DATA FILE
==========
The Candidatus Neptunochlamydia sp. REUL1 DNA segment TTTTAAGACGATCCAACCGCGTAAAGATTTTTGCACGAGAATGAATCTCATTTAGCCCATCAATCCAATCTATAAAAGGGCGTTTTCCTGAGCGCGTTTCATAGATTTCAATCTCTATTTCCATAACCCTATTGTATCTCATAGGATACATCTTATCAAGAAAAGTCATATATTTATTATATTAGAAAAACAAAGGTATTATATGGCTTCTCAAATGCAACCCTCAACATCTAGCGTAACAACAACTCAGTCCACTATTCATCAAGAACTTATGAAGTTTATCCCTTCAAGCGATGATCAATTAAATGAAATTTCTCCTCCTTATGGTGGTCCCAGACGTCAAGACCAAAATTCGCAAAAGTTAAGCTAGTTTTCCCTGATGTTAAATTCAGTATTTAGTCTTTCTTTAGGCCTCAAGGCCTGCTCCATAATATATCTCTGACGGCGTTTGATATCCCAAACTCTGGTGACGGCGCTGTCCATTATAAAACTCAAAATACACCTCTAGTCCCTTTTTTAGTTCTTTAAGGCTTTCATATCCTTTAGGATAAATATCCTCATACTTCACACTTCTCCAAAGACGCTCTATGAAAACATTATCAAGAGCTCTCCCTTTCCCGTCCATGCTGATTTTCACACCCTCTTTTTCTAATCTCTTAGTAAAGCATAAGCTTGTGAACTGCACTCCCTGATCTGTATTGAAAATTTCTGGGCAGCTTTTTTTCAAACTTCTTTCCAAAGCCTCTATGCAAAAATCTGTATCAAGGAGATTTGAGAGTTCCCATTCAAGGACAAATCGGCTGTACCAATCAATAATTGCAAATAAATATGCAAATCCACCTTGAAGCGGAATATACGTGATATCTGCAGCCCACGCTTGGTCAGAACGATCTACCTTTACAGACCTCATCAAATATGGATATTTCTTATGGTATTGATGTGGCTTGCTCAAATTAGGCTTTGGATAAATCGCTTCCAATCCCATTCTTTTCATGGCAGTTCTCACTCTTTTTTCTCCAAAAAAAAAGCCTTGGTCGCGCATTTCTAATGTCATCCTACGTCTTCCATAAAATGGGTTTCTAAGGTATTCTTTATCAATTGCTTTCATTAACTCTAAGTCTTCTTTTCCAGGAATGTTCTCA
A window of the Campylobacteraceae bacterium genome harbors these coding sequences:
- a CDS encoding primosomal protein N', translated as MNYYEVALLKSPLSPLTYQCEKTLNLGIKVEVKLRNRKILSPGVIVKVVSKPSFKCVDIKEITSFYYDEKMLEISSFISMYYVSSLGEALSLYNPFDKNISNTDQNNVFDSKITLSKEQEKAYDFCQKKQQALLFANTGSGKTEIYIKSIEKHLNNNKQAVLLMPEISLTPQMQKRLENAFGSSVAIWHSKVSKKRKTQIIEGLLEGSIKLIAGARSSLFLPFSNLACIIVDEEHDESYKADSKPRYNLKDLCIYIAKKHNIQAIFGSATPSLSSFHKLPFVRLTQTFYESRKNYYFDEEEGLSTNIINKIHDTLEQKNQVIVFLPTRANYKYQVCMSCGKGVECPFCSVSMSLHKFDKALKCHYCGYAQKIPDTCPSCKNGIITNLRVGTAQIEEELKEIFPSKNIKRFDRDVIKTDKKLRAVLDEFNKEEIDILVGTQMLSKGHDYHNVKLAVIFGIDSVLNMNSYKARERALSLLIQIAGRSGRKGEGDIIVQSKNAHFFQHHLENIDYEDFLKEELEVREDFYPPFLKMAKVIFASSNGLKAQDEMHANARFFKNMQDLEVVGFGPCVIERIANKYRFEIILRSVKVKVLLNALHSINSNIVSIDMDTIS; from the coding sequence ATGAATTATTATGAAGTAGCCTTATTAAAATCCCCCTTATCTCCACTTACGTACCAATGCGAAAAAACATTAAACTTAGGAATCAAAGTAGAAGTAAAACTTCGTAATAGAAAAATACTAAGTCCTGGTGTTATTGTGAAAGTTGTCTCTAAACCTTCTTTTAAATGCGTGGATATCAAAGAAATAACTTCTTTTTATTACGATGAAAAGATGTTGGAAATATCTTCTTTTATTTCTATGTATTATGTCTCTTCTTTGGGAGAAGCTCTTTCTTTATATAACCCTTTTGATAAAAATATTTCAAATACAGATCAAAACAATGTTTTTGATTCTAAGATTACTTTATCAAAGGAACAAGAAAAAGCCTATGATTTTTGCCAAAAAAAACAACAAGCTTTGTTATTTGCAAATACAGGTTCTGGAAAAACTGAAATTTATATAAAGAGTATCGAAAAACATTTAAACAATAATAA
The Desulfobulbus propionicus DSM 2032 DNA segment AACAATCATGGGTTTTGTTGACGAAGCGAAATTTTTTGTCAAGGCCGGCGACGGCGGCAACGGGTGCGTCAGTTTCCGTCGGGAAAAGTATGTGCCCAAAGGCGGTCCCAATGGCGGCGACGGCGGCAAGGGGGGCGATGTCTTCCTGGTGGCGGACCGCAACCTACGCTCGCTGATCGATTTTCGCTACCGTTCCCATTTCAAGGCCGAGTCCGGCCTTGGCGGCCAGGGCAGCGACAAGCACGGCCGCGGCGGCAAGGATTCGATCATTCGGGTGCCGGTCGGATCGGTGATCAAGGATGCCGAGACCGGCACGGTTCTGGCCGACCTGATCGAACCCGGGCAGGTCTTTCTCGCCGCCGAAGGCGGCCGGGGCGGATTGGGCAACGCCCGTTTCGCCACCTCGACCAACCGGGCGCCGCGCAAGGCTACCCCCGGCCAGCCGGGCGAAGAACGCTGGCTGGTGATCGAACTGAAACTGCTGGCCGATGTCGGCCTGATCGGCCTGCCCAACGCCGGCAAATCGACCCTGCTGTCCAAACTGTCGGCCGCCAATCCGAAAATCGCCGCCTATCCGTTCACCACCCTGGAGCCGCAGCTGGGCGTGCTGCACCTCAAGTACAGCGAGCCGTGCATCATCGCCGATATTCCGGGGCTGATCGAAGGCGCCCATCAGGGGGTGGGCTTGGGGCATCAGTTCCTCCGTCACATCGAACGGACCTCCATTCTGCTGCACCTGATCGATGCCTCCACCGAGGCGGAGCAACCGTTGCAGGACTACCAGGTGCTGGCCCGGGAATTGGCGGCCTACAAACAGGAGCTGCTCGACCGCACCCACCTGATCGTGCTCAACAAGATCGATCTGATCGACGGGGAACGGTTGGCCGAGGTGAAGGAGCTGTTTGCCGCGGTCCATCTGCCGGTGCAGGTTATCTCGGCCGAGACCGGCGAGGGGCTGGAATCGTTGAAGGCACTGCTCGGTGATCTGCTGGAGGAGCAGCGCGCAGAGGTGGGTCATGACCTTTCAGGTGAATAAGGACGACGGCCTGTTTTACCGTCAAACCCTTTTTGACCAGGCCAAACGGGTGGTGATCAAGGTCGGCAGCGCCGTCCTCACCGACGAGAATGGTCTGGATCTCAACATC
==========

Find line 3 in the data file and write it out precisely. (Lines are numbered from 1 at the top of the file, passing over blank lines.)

- a CDS encoding primosomal protein N', translated as MNYYEVALLKSPLSPLTYQCEKTLNLGIKVEVKLRNRKILSPGVIVKVVSKPSFKCVDIKEITSFYYDEKMLEISSFISMYYVSSLGEALSLYNPFDKNISNTDQNNVFDSKITLSKEQEKAYDFCQKKQQALLFANTGSGKTEIYIKSIEKHLNNNKQAVLLMPEISLTPQMQKRLENAFGSSVAIWHSKVSKKRKTQIIEGLLEGSIKLIAGARSSLFLPFSNLACIIVDEEHDESYKADSKPRYNLKDLCIYIAKKHNIQAIFGSATPSLSSFHKLPFVRLTQTFYESRKNYYFDEEEGLSTNIINKIHDTLEQKNQVIVFLPTRANYKYQVCMSCGKGVECPFCSVSMSLHKFDKALKCHYCGYAQKIPDTCPSCKNGIITNLRVGTAQIEEELKEIFPSKNIKRFDRDVIKTDKKLRAVLDEFNKEEIDILVGTQMLSKGHDYHNVKLAVIFGIDSVLNMNSYKARERALSLLIQIAGRSGRKGEGDIIVQSKNAHFFQHHLENIDYEDFLKEELEVREDFYPPFLKMAKVIFASSNGLKAQDEMHANARFFKNMQDLEVVGFGPCVIERIANKYRFEIILRSVKVKVLLNALHSINSNIVSIDMDTIS; from the coding sequence ATGAATTATTATGAAGTAGCCTTATTAAAATCCCCCTTATCTCCACTTACGTACCAATGCGAAAAAACATTAAACTTAGGAATCAAAGTAGAAGTAAAACTTCGTAATAGAAAAATACTAAGTCCTGGTGTTATTGTGAAAGTTGTCTCTAAACCTTCTTTTAAATGCGTGGATATCAAAGAAATAACTTCTTTTTATTACGATGAAAAGATGTTGGAAATATCTTCTTTTATTTCTATGTATTATGTCTCTTCTTTGGGAGAAGCTCTTTCTTTATATAACCCTTTTGATAAAAATATTTCAAATACAGATCAAAACAATGTTTTTGATTCTAAGATTACTTTATCAAAGGAACAAGAAAAAGCCTATGATTTTTGCCAAAAAAAACAACAAGCTTTGTTATTTGCAAATACAGGTTCTGGAAAAACTGAAATTTATATAAAGAGTATCGAAAAACATTTAAACAATAATAA